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Publication numberUS2276363 A
Publication typeGrant
Publication dateMar 17, 1942
Filing dateMar 16, 1938
Priority dateMar 16, 1938
Publication numberUS 2276363 A, US 2276363A, US-A-2276363, US2276363 A, US2276363A
InventorsZalkind Philip
Original AssigneeZalkind Philip
Export CitationBiBTeX, EndNote, RefMan
External Links: USPTO, USPTO Assignment, Espacenet
Container, material and parts therefor
US 2276363 A
Abstract  available in
Images(7)
Previous page
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Claims  available in
Description  (OCR text may contain errors)

March '17, 1942. Q P. ZALKIND 2,276,363

CONTAINER, MATERIAL AND PARTS THEREFOR Filed March 16, 1938 7 Sheets-Sheet l Fig 101A INVENTOR. smut a Zalfind ATTORNEY.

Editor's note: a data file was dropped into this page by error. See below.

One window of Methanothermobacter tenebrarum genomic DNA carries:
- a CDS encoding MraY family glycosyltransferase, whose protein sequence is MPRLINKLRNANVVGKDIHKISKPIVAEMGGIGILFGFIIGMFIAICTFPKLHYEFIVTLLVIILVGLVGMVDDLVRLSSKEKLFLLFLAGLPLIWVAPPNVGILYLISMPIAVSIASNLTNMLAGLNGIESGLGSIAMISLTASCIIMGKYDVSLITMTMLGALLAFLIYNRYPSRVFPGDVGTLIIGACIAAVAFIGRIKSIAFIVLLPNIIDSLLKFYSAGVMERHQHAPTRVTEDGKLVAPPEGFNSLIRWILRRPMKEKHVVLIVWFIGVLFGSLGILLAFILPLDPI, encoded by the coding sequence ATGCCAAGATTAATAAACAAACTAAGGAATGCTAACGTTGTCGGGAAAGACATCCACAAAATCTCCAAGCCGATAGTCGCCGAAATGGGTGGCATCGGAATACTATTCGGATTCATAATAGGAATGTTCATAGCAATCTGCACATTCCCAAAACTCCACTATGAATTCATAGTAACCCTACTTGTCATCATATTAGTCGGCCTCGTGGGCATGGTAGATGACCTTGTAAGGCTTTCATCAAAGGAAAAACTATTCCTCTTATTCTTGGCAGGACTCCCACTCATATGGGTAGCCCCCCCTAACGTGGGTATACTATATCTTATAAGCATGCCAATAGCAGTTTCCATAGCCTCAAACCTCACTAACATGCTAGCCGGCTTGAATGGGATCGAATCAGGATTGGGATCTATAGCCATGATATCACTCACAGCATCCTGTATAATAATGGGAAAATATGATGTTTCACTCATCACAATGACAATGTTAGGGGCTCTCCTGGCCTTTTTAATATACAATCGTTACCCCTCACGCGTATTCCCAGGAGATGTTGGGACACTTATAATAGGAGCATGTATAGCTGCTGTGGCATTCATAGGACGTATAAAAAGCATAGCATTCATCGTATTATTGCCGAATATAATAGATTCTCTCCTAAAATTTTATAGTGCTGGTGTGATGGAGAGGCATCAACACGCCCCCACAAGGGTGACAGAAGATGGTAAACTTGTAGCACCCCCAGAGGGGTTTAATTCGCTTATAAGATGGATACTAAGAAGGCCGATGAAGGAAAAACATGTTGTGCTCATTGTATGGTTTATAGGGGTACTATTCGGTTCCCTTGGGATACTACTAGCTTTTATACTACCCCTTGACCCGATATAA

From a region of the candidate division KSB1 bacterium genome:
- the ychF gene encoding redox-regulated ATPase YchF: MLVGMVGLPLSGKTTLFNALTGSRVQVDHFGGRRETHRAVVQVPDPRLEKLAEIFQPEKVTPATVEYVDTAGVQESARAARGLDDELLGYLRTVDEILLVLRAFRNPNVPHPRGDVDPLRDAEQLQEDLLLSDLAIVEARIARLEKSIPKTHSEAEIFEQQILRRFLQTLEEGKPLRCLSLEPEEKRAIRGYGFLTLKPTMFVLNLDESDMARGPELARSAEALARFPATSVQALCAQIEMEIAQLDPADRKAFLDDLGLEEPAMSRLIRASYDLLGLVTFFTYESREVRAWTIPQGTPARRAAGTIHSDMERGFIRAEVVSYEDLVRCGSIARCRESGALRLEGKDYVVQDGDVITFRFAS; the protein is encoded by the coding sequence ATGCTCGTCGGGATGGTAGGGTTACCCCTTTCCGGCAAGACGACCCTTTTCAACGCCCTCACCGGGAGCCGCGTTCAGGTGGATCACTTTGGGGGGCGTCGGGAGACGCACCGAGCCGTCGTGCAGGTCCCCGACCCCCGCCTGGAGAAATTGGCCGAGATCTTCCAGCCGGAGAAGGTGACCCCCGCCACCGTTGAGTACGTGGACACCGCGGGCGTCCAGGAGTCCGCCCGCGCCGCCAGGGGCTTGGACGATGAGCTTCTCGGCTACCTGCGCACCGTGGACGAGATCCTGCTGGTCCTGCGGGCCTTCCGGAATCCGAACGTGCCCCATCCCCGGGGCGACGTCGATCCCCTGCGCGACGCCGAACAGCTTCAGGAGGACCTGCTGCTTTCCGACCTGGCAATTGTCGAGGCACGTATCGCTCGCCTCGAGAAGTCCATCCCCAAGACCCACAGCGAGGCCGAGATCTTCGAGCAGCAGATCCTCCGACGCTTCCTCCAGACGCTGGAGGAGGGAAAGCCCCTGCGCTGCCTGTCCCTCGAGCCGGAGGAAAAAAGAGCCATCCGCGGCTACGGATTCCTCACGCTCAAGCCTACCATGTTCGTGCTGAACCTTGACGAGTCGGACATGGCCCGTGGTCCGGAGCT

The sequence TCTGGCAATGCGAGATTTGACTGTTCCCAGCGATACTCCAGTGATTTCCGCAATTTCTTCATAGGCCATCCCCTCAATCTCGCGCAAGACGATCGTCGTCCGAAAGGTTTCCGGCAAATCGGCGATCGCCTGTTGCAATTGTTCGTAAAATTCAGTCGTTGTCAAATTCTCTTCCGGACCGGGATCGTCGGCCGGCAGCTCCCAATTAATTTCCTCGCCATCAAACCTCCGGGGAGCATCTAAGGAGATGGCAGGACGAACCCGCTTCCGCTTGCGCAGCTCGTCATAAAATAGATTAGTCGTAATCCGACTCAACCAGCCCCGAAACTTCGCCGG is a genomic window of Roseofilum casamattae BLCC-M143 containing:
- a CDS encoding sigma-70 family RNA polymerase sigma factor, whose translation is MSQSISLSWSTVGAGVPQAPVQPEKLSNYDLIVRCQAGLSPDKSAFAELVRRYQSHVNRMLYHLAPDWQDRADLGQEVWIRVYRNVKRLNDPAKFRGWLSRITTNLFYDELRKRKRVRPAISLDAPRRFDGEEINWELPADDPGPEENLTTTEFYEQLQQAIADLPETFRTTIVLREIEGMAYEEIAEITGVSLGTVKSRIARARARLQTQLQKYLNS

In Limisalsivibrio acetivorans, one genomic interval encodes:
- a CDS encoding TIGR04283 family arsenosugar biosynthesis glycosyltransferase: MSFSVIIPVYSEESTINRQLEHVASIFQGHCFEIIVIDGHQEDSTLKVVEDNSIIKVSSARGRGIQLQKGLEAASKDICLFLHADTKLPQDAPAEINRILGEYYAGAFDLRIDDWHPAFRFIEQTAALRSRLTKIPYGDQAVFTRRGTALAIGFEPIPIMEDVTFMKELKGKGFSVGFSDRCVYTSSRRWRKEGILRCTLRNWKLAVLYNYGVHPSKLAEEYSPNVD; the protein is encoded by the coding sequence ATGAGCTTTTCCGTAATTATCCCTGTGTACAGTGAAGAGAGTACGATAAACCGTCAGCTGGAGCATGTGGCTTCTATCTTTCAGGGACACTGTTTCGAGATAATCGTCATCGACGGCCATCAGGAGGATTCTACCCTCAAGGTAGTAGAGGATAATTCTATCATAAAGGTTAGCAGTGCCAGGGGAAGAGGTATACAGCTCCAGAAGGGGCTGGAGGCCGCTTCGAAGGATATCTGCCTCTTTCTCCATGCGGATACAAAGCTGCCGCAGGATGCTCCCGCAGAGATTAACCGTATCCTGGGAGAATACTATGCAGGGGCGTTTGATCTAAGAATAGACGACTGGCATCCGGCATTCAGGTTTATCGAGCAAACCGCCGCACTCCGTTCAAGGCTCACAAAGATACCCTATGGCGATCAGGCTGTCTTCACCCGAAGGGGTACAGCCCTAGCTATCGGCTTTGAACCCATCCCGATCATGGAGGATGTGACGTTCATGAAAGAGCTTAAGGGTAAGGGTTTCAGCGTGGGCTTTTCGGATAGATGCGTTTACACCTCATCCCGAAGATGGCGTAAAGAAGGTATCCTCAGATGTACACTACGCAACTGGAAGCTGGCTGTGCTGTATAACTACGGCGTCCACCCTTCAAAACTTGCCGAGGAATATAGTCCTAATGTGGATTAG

March 17, 1942.

P. ZALKIND CONTAINER, MATERIAL AND PARTS THEREFOR 7 Sheets-Sheet 2 Filed March 16, 1938 INVENTOR alqind ATTORN' v P. ZALKIND 2,276,363

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Fig-'18 March 17, 1942.

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CONTAINER, MATERIAL AND PARTS THEREFOR Filed March 16, 1938 7 Sheets-Sheet 4 AV'A '11 AIAWAWA 7111 11 U INVENTOR. aha/p ;al4'ind ATTORNEY.

March 17, 1942. v P. ZALKlND 5 CONTAINER, MATERIAL AND PARTS THEREFOR Filed March 16, 1938 vsfieets-sheet 5 INVENTOR. shclip 5014?: "d

- ATTORNEY.

'M h17,1942. Y ALKINE; 2,276,363

CONTAINER, MATERiAL AND PARTS THEREFOR Filed March. 16, 1938 7 Sheets-Sheet 6 vI 8 :Philip 30:45:14

ATTORNEY.

P. ZALKIN D March 17, 1942.

CON'IAINER, MATERIAL AND PARTS THEREFOR Filed March 16, 1938 7 Sheets-Sheet 7 IN VENT OR. ghilip Zalfind ATTORNEY.